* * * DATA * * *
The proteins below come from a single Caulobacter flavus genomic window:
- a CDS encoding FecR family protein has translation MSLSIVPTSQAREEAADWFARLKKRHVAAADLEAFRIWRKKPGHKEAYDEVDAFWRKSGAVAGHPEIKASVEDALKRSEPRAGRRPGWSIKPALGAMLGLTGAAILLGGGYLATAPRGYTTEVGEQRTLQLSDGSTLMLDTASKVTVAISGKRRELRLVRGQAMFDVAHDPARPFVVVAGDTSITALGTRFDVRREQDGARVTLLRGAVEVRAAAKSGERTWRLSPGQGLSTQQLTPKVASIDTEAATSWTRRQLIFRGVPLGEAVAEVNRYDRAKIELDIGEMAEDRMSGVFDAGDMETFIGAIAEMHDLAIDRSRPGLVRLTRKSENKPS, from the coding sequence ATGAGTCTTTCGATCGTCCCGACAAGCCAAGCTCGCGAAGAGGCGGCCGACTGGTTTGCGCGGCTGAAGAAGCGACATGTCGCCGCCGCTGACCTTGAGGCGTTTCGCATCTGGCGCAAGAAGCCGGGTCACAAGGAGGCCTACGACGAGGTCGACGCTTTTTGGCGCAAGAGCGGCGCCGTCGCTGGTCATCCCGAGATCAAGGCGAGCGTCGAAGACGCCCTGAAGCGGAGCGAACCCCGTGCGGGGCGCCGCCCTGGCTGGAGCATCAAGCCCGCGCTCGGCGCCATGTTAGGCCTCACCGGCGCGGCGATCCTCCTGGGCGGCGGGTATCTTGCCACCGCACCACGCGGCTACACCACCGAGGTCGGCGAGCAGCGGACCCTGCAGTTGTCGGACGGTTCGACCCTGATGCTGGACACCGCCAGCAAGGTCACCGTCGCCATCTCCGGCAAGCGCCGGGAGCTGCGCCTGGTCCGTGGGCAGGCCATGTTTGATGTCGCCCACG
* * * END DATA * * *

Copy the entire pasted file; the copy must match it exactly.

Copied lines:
The proteins below come from a single Caulobacter flavus genomic window:
- a CDS encoding FecR family protein has translation MSLSIVPTSQAREEAADWFARLKKRHVAAADLEAFRIWRKKPGHKEAYDEVDAFWRKSGAVAGHPEIKASVEDALKRSEPRAGRRPGWSIKPALGAMLGLTGAAILLGGGYLATAPRGYTTEVGEQRTLQLSDGSTLMLDTASKVTVAISGKRRELRLVRGQAMFDVAHDPARPFVVVAGDTSITALGTRFDVRREQDGARVTLLRGAVEVRAAAKSGERTWRLSPGQGLSTQQLTPKVASIDTEAATSWTRRQLIFRGVPLGEAVAEVNRYDRAKIELDIGEMAEDRMSGVFDAGDMETFIGAIAEMHDLAIDRSRPGLVRLTRKSENKPS, from the coding sequence ATGAGTCTTTCGATCGTCCCGACAAGCCAAGCTCGCGAAGAGGCGGCCGACTGGTTTGCGCGGCTGAAGAAGCGACATGTCGCCGCCGCTGACCTTGAGGCGTTTCGCATCTGGCGCAAGAAGCCGGGTCACAAGGAGGCCTACGACGAGGTCGACGCTTTTTGGCGCAAGAGCGGCGCCGTCGCTGGTCATCCCGAGATCAAGGCGAGCGTCGAAGACGCCCTGAAGCGGAGCGAACCCCGTGCGGGGCGCCGCCCTGGCTGGAGCATCAAGCCCGCGCTCGGCGCCATGTTAGGCCTCACCGGCGCGGCGATCCTCCTGGGCGGCGGGTATCTTGCCACCGCACCACGCGGCTACACCACCGAGGTCGGCGAGCAGCGGACCCTGCAGTTGTCGGACGGTTCGACCCTGATGCTGGACACCGCCAGCAAGGTCACCGTCGCCATCTCCGGCAAGCGCCGGGAGCTGCGCCTGGTCCGTGGGCAGGCCATGTTTGATGTCGCCCACG